Four Neighboring Countries Demand That Qatar Shut Down Al-Jazeera

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Four Neighboring Countries Demand That Qatar Shut Down Al-Jazeera

The four hawkish countries making the demand that Aljazeera be closed, writes Cole, "are autocracies that enjoyed their previous media monopoly, and who are determined that nothing like 2011 ever happen again."

In a bid completely to return the Middle East to the old system of strict government media censorship, four countries have demanded that Qatar close down the Aljazeera television channel.

Egypt, Bahrain, Saudi Arabia and the United Arab Emirates made the demands formally via Kuwait, which is attempting to mediate the dispute between the four countries and Qatar. The list also included a demand that Qatar close its diplomatic mission in Iran and largely cut that country off, as well as a demand that it cut off the Muslim Brotherhood.

Aljazeera, from the late 1990s, emerged as a fresh voice on the Arab media scene. Its philosophy was to report all sides of an issue. They routinely interviewed Israeli officials. They brought on U.S. State Department spokesmen.

 

In 2011 when the youth revolts broke out in Tunisia, Egypt, Yemen, Syria, Libya and Bahrain, the existence of an independent satellite television station that reported events relatively dispassionately was important. The Ben Ali regime in Tunisia had secret police fire on people and put them in the morgue or the hospital, and then it lied, denying that there were any casualties. Ben Ali’s son-in-law controlled much of the media that wasn’t directly in government hands.

 

Even Hillary Clinton, who on the whole did not approve of the youth movement, said she thought that Aljazeera did a good job of reporting these dramatic events.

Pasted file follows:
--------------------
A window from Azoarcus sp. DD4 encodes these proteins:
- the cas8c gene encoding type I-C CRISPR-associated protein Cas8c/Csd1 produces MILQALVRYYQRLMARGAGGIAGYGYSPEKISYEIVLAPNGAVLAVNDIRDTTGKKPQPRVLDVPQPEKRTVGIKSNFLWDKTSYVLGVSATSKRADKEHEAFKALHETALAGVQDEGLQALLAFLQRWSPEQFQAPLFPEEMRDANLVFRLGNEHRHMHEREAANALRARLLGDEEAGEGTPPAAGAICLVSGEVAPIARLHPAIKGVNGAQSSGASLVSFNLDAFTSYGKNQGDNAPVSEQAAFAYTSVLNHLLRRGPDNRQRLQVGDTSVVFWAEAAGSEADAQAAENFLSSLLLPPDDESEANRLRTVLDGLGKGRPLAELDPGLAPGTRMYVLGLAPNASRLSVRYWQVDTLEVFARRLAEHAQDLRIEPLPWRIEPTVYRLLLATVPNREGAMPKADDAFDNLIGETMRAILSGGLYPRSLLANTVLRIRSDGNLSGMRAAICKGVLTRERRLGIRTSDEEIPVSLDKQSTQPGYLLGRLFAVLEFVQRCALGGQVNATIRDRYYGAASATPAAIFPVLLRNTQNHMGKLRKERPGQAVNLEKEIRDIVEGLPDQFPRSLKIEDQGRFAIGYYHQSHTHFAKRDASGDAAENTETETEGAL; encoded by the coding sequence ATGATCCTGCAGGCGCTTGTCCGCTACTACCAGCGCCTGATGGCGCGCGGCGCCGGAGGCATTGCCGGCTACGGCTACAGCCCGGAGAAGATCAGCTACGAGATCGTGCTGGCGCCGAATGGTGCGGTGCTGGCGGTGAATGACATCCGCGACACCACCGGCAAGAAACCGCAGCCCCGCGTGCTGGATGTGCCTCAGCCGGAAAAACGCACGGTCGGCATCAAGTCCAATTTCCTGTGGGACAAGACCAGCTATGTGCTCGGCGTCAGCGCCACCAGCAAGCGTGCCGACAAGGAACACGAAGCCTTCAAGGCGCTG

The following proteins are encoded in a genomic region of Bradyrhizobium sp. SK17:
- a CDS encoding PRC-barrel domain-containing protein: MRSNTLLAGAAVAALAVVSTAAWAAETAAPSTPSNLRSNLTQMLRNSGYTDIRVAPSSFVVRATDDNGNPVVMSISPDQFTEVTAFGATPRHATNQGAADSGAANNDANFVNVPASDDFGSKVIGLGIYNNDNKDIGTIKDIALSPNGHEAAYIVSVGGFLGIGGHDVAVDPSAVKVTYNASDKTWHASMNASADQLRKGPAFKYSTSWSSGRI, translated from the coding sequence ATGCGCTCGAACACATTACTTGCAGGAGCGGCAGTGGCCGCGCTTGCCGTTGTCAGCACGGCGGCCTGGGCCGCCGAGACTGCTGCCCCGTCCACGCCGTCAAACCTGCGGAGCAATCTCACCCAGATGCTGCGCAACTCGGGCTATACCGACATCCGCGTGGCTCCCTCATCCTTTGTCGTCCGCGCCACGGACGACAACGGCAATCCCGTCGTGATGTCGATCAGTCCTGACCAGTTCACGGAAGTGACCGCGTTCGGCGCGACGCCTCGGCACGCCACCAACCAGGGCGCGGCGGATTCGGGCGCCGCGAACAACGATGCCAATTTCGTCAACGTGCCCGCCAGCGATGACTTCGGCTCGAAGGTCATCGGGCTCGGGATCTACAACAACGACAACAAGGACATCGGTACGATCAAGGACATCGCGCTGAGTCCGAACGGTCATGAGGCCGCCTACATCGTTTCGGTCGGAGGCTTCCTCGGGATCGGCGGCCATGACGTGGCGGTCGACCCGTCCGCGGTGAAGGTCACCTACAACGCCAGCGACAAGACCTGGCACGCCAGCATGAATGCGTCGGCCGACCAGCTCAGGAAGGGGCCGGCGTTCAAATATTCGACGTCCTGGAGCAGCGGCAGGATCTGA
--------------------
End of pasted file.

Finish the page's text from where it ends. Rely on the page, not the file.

Aljazeera has less independence now than it did in 2011, but it is still a wide-ranging voice that would be sorely missed if it ceased broadcast. It is accused of abetting the Muslim Brotherhood, but I don’t find that it gives the group much air time. As for Iran, you almost never see Iran news on Aljazeera.

The revolutions of 2011-2012 in the Middle East unseated Zine al-Abidine Ben Ali of Tunisia, Hosni Mubarak of Egypt, Moammar Gadaffi of Libya, and (for a while) Ali Abdullah Saleh of Yemen.

 

The four hawkish countries that made the demand that Aljazeera be closed are autocracies that enjoyed their previous media monopoly, and who are determined that nothing like 2011 ever happen again.

 

The joke used to be that Dubai-based al-Arabiya reported on everything but Saudi Arabia, and Aljazeera reported on everything but Qatar, but if you put them together, you could find out almost everything.

 

That joke would go onto the trash heap of history if Saudi Arabia and Egypt get their way.

Juan Cole

Juan Cole

Juan Cole teaches Middle Eastern and South Asian history at the University of Michigan. His new book, The New Arabs: How the Millennial Generation Is Changing the Middle East (Simon and Schuster), will officially be published July 1st. He is also the author of Engaging the Muslim World and Napoleon's Egypt: Invading the Middle East (both Palgrave Macmillan). He has appeared widely on television, radio and on op-ed pages as a commentator on Middle East affairs, and has a regular column at Salon.com. He has written, edited, or translated 14 books and has authored 60 journal articles. His weblog on the contemporary Middle East is Informed Comment.

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